Are You Crowd-Worthy? 5 Questions To Ask Before Crowdfunding
- March 18, 2013
- Posted by: Rochelle
- Category: Running Your Business
The breath-taking results of the kickstarter campaign for a Veronica Mars movie have gotten Hollywood’s attention.
But crowdfunding isn’t just for Hollywood.
It can prove the right avenue for niche projects with a focused—and passionate—audience. And it’s an excellent option for those ready to bypass traditional distribution systems that don’t favor the creator—such as publishing (or movie studios).
To decide if you might be crowd-worthy, start by answering these 5 questions:
Is your idea worthy? You need an idea that has clear benefits you can articulate to users, buyers and supporters. Nothing vague, nothing purely self-serving—you are looking to engage a tribe who will get excited about your project and spread the word. Case in point: the good Samaritan who requested $5,000 for bullied bus driver Karen Klein—word of mouth rocketed his campaign to over $700,000.
Are you ready to receive—and act upon—constructive criticism? This is your chance to market-test a concept—to gauge reaction from potential buyers and tweak or even abandon a project that doesn’t catch fire. This is not for you if you can’t have dialogue with your potential on-line supporters or you’re not ready to admit your project could be improved.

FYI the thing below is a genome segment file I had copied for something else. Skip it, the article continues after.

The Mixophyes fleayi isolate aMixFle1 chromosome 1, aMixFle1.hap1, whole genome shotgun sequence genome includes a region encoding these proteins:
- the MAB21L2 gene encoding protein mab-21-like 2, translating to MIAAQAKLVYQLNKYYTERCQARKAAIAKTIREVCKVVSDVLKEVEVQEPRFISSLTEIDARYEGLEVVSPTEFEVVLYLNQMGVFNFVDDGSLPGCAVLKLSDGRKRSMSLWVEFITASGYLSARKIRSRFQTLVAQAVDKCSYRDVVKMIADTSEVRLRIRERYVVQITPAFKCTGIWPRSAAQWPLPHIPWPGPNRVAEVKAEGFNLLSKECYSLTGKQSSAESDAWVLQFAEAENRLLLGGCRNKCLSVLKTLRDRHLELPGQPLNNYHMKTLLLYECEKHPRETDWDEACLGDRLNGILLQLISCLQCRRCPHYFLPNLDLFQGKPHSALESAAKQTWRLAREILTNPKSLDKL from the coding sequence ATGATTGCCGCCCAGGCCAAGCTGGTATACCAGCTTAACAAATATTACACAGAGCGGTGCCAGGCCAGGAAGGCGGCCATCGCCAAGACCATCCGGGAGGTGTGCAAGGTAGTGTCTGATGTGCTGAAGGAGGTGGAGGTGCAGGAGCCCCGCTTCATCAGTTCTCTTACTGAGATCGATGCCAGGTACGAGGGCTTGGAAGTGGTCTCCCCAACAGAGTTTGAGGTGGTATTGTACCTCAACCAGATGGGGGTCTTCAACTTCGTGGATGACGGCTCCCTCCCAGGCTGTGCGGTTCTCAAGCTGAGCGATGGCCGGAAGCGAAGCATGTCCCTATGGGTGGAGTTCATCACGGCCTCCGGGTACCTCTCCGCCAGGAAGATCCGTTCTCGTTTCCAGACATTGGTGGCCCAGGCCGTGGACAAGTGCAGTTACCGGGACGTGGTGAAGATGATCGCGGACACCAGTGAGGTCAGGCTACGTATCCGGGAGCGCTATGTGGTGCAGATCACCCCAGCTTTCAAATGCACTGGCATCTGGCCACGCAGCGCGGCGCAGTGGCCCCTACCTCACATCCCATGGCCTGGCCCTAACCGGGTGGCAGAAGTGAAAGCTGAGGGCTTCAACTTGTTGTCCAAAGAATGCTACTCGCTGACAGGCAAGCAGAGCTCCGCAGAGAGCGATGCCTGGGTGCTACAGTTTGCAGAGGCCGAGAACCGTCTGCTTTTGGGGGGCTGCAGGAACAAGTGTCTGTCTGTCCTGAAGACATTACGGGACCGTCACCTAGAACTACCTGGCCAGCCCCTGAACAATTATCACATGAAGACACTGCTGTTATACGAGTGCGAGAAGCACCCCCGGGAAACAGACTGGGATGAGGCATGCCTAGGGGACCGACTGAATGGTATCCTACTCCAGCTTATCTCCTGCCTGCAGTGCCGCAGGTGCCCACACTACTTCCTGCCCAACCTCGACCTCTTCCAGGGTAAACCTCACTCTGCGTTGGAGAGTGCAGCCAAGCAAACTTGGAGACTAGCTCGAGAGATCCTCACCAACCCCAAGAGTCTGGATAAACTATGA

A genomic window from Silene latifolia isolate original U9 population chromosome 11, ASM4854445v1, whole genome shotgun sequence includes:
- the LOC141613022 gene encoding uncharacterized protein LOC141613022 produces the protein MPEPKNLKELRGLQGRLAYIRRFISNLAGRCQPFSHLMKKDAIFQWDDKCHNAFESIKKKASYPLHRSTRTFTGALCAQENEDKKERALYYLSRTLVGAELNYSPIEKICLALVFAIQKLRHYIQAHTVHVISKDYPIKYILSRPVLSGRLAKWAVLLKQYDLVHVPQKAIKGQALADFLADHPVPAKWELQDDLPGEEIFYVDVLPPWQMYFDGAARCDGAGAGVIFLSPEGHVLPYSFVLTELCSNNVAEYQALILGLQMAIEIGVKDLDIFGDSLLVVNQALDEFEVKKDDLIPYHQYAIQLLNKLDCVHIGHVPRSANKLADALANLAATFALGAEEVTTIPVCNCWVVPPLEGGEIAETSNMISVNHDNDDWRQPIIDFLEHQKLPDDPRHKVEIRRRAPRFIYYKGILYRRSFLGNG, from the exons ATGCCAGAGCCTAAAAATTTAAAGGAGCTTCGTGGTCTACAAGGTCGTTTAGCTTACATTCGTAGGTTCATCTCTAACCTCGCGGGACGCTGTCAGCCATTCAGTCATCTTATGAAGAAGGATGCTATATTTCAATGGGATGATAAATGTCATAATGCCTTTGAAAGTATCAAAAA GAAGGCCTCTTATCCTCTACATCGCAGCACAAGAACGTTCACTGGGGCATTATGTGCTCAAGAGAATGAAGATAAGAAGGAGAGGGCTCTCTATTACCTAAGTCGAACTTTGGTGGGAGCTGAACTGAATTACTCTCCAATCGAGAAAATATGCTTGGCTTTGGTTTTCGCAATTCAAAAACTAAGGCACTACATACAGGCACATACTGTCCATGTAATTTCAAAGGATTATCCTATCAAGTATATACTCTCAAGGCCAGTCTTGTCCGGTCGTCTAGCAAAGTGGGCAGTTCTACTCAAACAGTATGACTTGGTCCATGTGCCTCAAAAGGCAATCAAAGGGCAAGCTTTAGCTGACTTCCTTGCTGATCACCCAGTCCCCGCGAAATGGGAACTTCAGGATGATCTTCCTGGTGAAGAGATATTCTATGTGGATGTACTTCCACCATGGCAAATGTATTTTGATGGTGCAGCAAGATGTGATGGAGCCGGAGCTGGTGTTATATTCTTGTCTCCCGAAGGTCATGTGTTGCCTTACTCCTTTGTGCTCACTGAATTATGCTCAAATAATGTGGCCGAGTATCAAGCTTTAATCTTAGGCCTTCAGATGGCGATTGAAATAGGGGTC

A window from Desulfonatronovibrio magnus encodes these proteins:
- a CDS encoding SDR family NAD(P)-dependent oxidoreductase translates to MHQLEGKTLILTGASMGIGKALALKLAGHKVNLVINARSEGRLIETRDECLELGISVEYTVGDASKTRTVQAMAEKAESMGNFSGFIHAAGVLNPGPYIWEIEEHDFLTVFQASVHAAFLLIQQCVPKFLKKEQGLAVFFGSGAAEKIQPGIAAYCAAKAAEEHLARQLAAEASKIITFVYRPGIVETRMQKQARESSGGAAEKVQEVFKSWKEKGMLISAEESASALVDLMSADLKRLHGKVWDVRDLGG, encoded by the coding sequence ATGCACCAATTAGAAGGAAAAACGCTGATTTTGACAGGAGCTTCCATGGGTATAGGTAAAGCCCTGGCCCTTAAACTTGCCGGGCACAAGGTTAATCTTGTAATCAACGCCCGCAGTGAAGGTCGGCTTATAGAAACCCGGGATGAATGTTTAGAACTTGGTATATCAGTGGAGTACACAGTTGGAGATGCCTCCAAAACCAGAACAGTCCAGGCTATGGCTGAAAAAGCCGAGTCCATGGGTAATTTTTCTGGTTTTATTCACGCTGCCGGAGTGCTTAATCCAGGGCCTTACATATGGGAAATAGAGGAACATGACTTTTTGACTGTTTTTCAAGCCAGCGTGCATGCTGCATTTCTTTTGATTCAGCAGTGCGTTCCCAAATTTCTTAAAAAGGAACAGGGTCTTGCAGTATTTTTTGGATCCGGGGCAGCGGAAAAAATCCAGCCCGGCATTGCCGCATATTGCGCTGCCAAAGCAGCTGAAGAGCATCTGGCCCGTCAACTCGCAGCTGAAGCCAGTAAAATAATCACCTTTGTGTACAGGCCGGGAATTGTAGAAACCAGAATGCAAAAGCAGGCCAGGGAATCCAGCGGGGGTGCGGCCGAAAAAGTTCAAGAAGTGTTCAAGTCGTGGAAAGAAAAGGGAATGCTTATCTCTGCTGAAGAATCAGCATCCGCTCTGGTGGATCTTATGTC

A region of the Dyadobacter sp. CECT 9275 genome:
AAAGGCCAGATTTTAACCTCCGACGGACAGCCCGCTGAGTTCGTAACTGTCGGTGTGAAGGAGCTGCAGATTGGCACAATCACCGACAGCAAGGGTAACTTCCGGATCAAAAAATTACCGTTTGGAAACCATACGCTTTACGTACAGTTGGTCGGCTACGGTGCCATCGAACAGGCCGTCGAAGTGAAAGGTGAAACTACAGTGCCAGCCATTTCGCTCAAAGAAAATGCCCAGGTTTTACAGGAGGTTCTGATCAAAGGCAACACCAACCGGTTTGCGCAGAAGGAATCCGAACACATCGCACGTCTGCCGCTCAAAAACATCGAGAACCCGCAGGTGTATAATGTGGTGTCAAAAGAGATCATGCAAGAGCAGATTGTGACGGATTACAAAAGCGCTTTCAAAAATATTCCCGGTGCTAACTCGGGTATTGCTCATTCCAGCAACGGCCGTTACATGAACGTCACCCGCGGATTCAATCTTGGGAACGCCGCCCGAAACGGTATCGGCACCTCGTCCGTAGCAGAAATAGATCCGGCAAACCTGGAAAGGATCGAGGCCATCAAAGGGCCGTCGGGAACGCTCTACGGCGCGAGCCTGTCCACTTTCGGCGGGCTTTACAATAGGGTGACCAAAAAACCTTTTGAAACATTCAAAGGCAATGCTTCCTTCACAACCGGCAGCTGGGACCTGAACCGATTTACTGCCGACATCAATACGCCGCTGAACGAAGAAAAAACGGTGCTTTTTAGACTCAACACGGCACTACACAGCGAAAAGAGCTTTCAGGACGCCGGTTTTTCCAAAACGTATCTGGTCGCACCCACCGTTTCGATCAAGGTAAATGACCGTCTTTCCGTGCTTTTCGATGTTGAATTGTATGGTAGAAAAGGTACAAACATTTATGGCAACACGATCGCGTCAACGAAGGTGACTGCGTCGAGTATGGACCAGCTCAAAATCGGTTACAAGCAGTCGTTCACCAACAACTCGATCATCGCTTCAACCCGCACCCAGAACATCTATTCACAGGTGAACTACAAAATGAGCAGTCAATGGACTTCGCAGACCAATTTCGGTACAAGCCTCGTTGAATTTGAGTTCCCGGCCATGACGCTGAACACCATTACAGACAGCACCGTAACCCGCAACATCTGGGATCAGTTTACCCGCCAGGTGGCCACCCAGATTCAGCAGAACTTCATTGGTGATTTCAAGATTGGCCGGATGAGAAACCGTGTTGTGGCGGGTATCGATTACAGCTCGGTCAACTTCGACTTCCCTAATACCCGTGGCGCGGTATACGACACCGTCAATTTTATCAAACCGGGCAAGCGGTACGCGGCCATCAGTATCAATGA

Are you prepared to run a campaign? Like successful political campaigns, this is about getting the word out and engaging like-minded souls to align with you. Which means you don’t just slap up your appeal on kickstarter, but execute a multi-layered marketing and media strategy. Start with compelling video as the centerpiece of your package if you want to maximize your odds. And then be prepared to live and breathe your campaign—from your social media platforms to targeted media outlets to your email signature—if you want to close the deal.
Have you protected your intellectual property? This may mean early patent filings or copyright protections. It means securing all of the URLS and getting some competent legal advice so you—and your project—are protected.
Are you ready to implement? Before posting a crowdfunding request, lay out your implementation plan in detail. Working out the specifics not only ensures you’re asking for the correct amount, but will keep you focused as questions—and opportunities—arise. Treat this as serious business—your funders expect and deserve nothing less.
Crowdfunding isn’t for everyone. But if your project is crowd-worthy, this may be just what it takes to take off.
Not just for crowd funding but any decent proposal that one might seek to advance really ought to follow the sound framework Outlined by Rochelle.
Thanks Corey! I think some just get seduced by the cool technology and don’t do all the legwork to ensure success….
We are investigating raising funds and crowdfunding is one of the avenues we are exploring we found some helpful information on these two websites which you may like to offer to your readers to take a look at – http://www.efactor.com/funding/ & http://www.fundingstore.com/pro/looking-for-crowdfunding-various